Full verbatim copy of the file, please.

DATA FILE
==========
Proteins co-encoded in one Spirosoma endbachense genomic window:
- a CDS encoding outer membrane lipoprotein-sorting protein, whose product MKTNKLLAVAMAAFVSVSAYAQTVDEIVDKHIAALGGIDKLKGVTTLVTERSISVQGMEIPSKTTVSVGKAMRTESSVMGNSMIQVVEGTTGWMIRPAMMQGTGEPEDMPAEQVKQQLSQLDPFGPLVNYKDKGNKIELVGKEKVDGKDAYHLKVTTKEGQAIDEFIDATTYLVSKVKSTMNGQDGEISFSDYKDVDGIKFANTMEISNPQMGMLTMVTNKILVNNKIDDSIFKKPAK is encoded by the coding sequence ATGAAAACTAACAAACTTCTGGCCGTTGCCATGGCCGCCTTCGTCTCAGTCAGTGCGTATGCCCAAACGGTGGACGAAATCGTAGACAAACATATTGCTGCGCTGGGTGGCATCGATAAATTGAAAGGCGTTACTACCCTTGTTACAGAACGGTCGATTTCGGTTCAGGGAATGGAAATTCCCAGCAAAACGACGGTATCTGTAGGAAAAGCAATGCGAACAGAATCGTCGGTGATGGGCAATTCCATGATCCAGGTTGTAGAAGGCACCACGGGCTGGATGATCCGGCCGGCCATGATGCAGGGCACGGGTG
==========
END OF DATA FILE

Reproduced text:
Proteins co-encoded in one Spirosoma endbachense genomic window:
- a CDS encoding outer membrane lipoprotein-sorting protein, whose product MKTNKLLAVAMAAFVSVSAYAQTVDEIVDKHIAALGGIDKLKGVTTLVTERSISVQGMEIPSKTTVSVGKAMRTESSVMGNSMIQVVEGTTGWMIRPAMMQGTGEPEDMPAEQVKQQLSQLDPFGPLVNYKDKGNKIELVGKEKVDGKDAYHLKVTTKEGQAIDEFIDATTYLVSKVKSTMNGQDGEISFSDYKDVDGIKFANTMEISNPQMGMLTMVTNKILVNNKIDDSIFKKPAK is encoded by the coding sequence ATGAAAACTAACAAACTTCTGGCCGTTGCCATGGCCGCCTTCGTCTCAGTCAGTGCGTATGCCCAAACGGTGGACGAAATCGTAGACAAACATATTGCTGCGCTGGGTGGCATCGATAAATTGAAAGGCGTTACTACCCTTGTTACAGAACGGTCGATTTCGGTTCAGGGAATGGAAATTCCCAGCAAAACGACGGTATCTGTAGGAAAAGCAATGCGAACAGAATCGTCGGTGATGGGCAATTCCATGATCCAGGTTGTAGAAGGCACCACGGGCTGGATGATCCGGCCGGCCATGATGCAGGGCACGGGTG